Traditional Ethernet networks operated using local clocks with relatively low accuracy compared with traditional optical network (SONET, SDH) clocks. As such, Ethernet is not inherently suitable for transporting synchronization information (i.e. frequency and phase) in a telecom sense.
In 2005, the ITU initiated a study on transport of synchronization information (frequency, phase/time and signaling) over Ethernet links, similar to the manner in which optical links have traditionally been used for this purpose. The goal of this work was to facilitate a transition from the traditional optical (SONET, SDH) network to the newer data-centric, packet-based networks which are primarily based around Ethernet, in a manner that would allow existing usage of synchronization information to continue; a good example of such a case is the transport of timing information to cellular base-stations, which was traditionally done using a TDM link, and could now be done using a data link.
This has resulted in the definition of a new technology called Synchronous Ethernet, which is capable of carrying telecom-quality synchronization information over Ethernet links. This paper provides an introduction to this technology suitable for the general reader. It then provides background on the relevant standards, and on an underlying messaging protocol, which may be followed up for further information.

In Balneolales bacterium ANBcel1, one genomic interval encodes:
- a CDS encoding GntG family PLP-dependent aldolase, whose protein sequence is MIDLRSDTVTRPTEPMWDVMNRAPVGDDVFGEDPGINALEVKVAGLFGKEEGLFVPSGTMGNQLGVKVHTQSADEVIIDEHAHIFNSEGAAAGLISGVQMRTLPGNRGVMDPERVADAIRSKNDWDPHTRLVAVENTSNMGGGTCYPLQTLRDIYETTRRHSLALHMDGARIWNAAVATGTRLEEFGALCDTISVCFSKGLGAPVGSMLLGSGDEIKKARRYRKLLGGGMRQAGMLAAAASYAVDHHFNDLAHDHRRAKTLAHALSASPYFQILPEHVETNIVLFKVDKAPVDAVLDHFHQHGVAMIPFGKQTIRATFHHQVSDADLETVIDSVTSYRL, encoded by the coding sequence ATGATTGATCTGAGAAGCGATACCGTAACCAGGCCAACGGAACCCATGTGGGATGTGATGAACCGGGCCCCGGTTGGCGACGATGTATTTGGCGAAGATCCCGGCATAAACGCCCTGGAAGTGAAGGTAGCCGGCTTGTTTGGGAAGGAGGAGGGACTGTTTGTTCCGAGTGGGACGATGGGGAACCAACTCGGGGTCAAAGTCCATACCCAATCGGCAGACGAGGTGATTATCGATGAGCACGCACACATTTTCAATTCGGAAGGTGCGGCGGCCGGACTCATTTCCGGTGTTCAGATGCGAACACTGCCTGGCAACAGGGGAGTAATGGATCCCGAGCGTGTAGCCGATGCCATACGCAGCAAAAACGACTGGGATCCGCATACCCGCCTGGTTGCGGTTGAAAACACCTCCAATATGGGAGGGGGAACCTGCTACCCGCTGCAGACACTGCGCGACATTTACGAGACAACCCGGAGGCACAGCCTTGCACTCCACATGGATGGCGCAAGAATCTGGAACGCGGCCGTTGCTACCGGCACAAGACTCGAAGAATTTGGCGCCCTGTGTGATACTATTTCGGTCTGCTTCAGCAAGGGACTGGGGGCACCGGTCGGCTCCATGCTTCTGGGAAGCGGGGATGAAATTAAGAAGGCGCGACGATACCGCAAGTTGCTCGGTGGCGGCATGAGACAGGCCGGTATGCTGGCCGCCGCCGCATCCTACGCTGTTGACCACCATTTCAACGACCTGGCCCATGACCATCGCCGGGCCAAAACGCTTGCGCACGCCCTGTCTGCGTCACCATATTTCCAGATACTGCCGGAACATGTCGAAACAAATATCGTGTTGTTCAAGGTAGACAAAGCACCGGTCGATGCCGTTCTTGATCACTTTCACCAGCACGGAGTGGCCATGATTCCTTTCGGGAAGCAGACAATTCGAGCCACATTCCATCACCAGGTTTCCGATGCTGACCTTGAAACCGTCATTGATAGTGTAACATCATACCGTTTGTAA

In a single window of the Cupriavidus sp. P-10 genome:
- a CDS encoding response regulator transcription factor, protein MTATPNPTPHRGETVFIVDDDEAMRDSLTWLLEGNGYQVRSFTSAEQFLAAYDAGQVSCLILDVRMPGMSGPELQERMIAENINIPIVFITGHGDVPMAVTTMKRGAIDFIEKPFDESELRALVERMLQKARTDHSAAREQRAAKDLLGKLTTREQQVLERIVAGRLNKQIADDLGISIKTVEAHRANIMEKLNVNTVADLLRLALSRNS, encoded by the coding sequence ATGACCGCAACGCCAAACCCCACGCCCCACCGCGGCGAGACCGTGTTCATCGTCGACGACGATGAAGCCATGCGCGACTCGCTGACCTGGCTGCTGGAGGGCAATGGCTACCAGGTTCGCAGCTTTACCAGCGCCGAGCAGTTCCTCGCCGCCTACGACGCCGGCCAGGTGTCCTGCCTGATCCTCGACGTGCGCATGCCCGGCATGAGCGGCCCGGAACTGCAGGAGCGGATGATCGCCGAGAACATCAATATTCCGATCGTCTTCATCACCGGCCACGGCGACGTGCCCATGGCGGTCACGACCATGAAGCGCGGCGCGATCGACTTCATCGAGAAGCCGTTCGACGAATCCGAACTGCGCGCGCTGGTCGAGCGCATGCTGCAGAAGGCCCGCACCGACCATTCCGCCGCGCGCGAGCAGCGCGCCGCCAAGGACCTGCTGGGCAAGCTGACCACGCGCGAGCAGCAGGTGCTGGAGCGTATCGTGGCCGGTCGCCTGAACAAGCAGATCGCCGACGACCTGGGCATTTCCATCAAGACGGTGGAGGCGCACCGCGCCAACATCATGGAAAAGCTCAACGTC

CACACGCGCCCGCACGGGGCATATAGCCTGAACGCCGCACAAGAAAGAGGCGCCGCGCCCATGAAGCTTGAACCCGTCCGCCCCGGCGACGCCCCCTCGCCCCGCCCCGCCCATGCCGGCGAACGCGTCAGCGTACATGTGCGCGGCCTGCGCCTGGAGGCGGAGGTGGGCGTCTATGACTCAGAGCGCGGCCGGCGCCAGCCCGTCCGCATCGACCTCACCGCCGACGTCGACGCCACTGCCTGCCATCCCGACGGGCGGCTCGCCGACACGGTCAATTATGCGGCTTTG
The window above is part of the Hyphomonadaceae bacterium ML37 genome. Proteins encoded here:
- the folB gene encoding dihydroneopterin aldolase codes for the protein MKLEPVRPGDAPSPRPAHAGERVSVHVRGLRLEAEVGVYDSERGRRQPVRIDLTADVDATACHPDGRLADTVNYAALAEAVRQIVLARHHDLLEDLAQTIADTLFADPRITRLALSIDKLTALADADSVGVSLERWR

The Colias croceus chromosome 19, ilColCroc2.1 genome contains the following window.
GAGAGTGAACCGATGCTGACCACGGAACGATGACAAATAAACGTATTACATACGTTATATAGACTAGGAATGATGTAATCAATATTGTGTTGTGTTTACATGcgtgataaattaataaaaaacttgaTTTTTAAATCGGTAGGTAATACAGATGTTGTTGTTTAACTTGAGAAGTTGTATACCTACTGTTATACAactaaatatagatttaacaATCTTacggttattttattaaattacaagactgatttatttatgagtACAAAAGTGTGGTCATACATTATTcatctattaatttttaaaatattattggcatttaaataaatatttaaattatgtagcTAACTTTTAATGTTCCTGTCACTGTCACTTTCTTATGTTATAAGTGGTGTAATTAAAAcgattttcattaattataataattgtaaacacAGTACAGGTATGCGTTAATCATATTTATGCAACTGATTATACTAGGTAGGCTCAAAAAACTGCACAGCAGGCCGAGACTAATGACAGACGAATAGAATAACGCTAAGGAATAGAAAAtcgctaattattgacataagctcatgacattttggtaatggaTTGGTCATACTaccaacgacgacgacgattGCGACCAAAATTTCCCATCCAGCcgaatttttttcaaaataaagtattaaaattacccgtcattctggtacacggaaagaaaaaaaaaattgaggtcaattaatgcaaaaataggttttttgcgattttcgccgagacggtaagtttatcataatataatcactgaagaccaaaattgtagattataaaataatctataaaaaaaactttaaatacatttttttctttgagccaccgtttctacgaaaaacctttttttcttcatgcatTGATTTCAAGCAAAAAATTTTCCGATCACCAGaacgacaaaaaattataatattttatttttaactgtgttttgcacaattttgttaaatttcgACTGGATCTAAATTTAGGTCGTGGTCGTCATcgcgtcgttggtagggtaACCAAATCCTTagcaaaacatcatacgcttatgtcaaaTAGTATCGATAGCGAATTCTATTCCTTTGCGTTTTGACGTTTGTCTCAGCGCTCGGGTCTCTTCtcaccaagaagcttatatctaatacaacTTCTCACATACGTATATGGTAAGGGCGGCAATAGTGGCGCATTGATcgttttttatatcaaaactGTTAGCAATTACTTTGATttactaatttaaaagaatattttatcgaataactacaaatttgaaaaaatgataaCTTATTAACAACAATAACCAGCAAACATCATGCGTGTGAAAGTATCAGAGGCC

This article also addresses the emerging problem of time (i.e. phase) transport, which is now becoming an interesting additional task for synchronization networks. It provides the rationale for this task, and gives an example of how this may be accomplished in a manner similar to the existing IEEE 1588 PTP protocol using a mechanism called Time Synchronous Ethernet. The casual reader will get a useful understanding of these emerging technologies from this paper.